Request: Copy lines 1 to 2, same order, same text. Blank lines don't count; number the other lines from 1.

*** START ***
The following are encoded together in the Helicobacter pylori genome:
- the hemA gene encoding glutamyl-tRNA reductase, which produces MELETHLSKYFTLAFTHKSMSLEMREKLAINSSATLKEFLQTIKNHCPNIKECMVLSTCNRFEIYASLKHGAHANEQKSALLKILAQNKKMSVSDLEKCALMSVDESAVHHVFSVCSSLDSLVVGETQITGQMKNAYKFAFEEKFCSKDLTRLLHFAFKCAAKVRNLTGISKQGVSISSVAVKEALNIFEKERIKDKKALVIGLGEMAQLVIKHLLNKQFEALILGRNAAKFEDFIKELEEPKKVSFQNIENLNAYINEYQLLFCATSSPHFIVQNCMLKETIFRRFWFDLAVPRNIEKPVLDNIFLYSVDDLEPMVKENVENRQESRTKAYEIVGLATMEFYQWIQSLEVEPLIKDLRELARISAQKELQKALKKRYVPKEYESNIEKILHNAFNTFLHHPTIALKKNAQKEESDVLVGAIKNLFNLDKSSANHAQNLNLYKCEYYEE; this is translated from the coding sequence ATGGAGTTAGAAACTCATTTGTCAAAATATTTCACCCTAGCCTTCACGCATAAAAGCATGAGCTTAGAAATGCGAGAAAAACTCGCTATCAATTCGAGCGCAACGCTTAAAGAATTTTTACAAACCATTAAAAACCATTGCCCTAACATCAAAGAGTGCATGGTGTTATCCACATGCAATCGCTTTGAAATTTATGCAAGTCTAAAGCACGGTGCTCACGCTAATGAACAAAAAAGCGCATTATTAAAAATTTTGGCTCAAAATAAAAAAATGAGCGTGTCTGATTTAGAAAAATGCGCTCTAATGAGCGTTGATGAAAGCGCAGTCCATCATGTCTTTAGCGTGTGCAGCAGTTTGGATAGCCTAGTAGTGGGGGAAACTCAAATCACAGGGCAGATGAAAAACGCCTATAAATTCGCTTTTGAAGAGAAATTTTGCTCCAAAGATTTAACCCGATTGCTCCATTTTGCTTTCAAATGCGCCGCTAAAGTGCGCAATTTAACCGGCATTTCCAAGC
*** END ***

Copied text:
The following are encoded together in the Helicobacter pylori genome:
- the hemA gene encoding glutamyl-tRNA reductase, which produces MELETHLSKYFTLAFTHKSMSLEMREKLAINSSATLKEFLQTIKNHCPNIKECMVLSTCNRFEIYASLKHGAHANEQKSALLKILAQNKKMSVSDLEKCALMSVDESAVHHVFSVCSSLDSLVVGETQITGQMKNAYKFAFEEKFCSKDLTRLLHFAFKCAAKVRNLTGISKQGVSISSVAVKEALNIFEKERIKDKKALVIGLGEMAQLVIKHLLNKQFEALILGRNAAKFEDFIKELEEPKKVSFQNIENLNAYINEYQLLFCATSSPHFIVQNCMLKETIFRRFWFDLAVPRNIEKPVLDNIFLYSVDDLEPMVKENVENRQESRTKAYEIVGLATMEFYQWIQSLEVEPLIKDLRELARISAQKELQKALKKRYVPKEYESNIEKILHNAFNTFLHHPTIALKKNAQKEESDVLVGAIKNLFNLDKSSANHAQNLNLYKCEYYEE; this is translated from the coding sequence ATGGAGTTAGAAACTCATTTGTCAAAATATTTCACCCTAGCCTTCACGCATAAAAGCATGAGCTTAGAAATGCGAGAAAAACTCGCTATCAATTCGAGCGCAACGCTTAAAGAATTTTTACAAACCATTAAAAACCATTGCCCTAACATCAAAGAGTGCATGGTGTTATCCACATGCAATCGCTTTGAAATTTATGCAAGTCTAAAGCACGGTGCTCACGCTAATGAACAAAAAAGCGCATTATTAAAAATTTTGGCTCAAAATAAAAAAATGAGCGTGTCTGATTTAGAAAAATGCGCTCTAATGAGCGTTGATGAAAGCGCAGTCCATCATGTCTTTAGCGTGTGCAGCAGTTTGGATAGCCTAGTAGTGGGGGAAACTCAAATCACAGGGCAGATGAAAAACGCCTATAAATTCGCTTTTGAAGAGAAATTTTGCTCCAAAGATTTAACCCGATTGCTCCATTTTGCTTTCAAATGCGCCGCTAAAGTGCGCAATTTAACCGGCATTTCCAAGC